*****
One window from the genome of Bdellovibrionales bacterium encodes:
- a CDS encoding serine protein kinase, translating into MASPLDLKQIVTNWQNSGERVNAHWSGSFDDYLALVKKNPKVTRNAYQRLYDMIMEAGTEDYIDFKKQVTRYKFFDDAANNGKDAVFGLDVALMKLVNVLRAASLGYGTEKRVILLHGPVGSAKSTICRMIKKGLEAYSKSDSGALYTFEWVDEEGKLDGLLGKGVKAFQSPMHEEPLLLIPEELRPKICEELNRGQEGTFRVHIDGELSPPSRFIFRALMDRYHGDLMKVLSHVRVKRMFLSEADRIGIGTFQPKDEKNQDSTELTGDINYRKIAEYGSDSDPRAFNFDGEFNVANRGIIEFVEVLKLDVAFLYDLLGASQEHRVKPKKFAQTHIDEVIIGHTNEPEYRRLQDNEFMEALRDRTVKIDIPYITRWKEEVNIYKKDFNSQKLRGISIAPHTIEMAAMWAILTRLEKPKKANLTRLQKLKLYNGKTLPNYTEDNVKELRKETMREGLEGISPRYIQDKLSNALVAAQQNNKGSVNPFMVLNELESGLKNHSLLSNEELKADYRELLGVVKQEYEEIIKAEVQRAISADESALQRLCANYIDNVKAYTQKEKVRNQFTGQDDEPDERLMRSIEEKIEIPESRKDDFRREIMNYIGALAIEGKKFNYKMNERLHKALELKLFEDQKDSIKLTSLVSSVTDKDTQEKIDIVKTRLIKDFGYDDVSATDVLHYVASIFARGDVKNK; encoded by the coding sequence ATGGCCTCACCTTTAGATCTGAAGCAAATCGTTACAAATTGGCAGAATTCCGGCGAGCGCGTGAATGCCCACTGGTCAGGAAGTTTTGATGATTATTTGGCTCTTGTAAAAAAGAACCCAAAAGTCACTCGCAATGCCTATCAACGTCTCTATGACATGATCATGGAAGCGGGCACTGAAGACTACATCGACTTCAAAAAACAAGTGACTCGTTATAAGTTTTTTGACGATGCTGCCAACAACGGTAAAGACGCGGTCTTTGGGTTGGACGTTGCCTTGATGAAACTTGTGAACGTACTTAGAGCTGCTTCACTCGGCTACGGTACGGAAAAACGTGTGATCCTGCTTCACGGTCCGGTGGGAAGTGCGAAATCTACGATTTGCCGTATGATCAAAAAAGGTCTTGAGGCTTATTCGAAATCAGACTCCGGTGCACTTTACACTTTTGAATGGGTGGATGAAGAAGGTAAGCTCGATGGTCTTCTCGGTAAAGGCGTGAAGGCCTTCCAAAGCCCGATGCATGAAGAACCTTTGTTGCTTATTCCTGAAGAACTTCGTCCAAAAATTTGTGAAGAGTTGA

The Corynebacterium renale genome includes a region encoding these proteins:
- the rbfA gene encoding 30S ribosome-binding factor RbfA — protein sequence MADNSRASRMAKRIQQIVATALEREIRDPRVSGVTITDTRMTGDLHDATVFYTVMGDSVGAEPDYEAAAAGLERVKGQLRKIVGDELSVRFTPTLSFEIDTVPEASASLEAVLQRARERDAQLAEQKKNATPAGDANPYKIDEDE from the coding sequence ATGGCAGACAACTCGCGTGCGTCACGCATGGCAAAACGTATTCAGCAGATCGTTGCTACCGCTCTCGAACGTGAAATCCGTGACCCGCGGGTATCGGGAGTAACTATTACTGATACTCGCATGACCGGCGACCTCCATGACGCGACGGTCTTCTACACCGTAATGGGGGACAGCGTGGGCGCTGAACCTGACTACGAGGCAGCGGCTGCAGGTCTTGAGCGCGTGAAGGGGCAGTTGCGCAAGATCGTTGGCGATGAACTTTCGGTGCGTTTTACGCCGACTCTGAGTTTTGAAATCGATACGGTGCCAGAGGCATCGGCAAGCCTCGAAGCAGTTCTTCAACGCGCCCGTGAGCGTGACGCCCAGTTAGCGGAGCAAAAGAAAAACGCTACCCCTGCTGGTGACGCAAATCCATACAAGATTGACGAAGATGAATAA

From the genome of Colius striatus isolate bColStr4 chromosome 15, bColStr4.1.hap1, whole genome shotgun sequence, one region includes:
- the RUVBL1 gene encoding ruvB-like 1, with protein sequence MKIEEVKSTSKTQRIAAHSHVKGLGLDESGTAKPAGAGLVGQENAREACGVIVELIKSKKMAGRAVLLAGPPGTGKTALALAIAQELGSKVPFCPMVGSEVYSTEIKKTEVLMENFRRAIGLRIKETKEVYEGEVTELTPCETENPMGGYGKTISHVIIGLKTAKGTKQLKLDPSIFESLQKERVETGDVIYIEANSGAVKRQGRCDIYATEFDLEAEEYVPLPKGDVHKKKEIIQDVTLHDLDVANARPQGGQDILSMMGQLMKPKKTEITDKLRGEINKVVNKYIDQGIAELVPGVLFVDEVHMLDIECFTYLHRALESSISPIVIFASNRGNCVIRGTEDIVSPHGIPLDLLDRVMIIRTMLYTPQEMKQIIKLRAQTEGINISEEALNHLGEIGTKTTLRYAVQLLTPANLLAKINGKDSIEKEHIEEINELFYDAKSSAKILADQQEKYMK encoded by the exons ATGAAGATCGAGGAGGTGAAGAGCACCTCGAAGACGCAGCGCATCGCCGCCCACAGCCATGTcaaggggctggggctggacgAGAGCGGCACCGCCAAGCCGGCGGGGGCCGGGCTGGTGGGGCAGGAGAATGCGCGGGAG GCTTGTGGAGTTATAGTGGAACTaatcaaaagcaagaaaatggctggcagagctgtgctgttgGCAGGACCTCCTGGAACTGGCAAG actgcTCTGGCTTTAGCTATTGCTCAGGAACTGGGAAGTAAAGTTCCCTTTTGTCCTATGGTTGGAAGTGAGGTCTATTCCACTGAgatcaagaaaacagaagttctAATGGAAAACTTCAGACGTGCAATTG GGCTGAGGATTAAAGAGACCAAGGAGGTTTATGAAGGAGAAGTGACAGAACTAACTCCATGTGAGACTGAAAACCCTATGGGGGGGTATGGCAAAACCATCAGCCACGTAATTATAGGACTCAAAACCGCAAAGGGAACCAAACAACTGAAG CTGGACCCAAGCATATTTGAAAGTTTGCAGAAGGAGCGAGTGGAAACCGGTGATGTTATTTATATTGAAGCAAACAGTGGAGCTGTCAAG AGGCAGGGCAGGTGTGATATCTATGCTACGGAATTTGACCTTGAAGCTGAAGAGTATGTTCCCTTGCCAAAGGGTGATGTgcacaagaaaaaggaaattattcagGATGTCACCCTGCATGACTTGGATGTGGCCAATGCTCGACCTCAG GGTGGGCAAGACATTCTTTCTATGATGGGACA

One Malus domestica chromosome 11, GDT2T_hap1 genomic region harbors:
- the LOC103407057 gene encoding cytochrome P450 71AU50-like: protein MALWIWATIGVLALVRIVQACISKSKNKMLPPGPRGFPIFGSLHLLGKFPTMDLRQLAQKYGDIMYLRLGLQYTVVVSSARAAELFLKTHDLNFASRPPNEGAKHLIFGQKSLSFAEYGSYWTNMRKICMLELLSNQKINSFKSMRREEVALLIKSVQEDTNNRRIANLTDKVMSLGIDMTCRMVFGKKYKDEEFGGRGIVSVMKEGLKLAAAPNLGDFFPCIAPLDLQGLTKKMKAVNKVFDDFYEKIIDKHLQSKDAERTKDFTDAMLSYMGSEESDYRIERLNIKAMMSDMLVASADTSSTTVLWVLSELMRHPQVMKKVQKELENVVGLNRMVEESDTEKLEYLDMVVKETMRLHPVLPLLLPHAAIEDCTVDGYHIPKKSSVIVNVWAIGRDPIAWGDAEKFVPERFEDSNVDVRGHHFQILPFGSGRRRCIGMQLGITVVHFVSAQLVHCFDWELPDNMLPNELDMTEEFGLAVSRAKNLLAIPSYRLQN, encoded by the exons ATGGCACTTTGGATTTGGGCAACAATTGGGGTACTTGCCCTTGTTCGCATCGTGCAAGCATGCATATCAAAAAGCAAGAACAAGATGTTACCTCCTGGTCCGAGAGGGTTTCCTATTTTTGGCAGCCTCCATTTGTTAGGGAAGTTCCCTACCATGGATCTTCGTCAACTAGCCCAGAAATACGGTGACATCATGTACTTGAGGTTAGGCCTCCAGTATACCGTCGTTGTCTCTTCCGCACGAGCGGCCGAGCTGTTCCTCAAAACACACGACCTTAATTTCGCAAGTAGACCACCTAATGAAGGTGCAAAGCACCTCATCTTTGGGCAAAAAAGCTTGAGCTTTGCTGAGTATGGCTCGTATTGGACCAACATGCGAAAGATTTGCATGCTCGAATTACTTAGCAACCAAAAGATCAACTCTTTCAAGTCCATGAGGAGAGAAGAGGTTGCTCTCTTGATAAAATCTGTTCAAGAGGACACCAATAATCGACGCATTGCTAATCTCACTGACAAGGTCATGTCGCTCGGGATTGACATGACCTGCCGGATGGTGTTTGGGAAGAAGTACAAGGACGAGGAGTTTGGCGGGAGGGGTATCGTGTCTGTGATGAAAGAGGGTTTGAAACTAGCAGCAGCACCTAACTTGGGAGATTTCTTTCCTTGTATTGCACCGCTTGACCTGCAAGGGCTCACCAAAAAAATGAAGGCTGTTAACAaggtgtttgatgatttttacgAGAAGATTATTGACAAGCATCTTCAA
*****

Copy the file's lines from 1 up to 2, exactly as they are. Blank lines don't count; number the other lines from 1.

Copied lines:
One window from the genome of Bdellovibrionales bacterium encodes:
- a CDS encoding serine protein kinase, translating into MASPLDLKQIVTNWQNSGERVNAHWSGSFDDYLALVKKNPKVTRNAYQRLYDMIMEAGTEDYIDFKKQVTRYKFFDDAANNGKDAVFGLDVALMKLVNVLRAASLGYGTEKRVILLHGPVGSAKSTICRMIKKGLEAYSKSDSGALYTFEWVDEEGKLDGLLGKGVKAFQSPMHEEPLLLIPEELRPKICEELNRGQEGTFRVHIDGELSPPSRFIFRALMDRYHGDLMKVLSHVRVKRMFLSEADRIGIGTFQPKDEKNQDSTELTGDINYRKIAEYGSDSDPRAFNFDGEFNVANRGIIEFVEVLKLDVAFLYDLLGASQEHRVKPKKFAQTHIDEVIIGHTNEPEYRRLQDNEFMEALRDRTVKIDIPYITRWKEEVNIYKKDFNSQKLRGISIAPHTIEMAAMWAILTRLEKPKKANLTRLQKLKLYNGKTLPNYTEDNVKELRKETMREGLEGISPRYIQDKLSNALVAAQQNNKGSVNPFMVLNELESGLKNHSLLSNEELKADYRELLGVVKQEYEEIIKAEVQRAISADESALQRLCANYIDNVKAYTQKEKVRNQFTGQDDEPDERLMRSIEEKIEIPESRKDDFRREIMNYIGALAIEGKKFNYKMNERLHKALELKLFEDQKDSIKLTSLVSSVTDKDTQEKIDIVKTRLIKDFGYDDVSATDVLHYVASIFARGDVKNK; encoded by the coding sequence ATGGCCTCACCTTTAGATCTGAAGCAAATCGTTACAAATTGGCAGAATTCCGGCGAGCGCGTGAATGCCCACTGGTCAGGAAGTTTTGATGATTATTTGGCTCTTGTAAAAAAGAACCCAAAAGTCACTCGCAATGCCTATCAACGTCTCTATGACATGATCATGGAAGCGGGCACTGAAGACTACATCGACTTCAAAAAACAAGTGACTCGTTATAAGTTTTTTGACGATGCTGCCAACAACGGTAAAGACGCGGTCTTTGGGTTGGACGTTGCCTTGATGAAACTTGTGAACGTACTTAGAGCTGCTTCACTCGGCTACGGTACGGAAAAACGTGTGATCCTGCTTCACGGTCCGGTGGGAAGTGCGAAATCTACGATTTGCCGTATGATCAAAAAAGGTCTTGAGGCTTATTCGAAATCAGACTCCGGTGCACTTTACACTTTTGAATGGGTGGATGAAGAAGGTAAGCTCGATGGTCTTCTCGGTAAAGGCGTGAAGGCCTTCCAAAGCCCGATGCATGAAGAACCTTTGTTGCTTATTCCTGAAGAACTTCGTCCAAAAATTTGTGAAGAGTTGA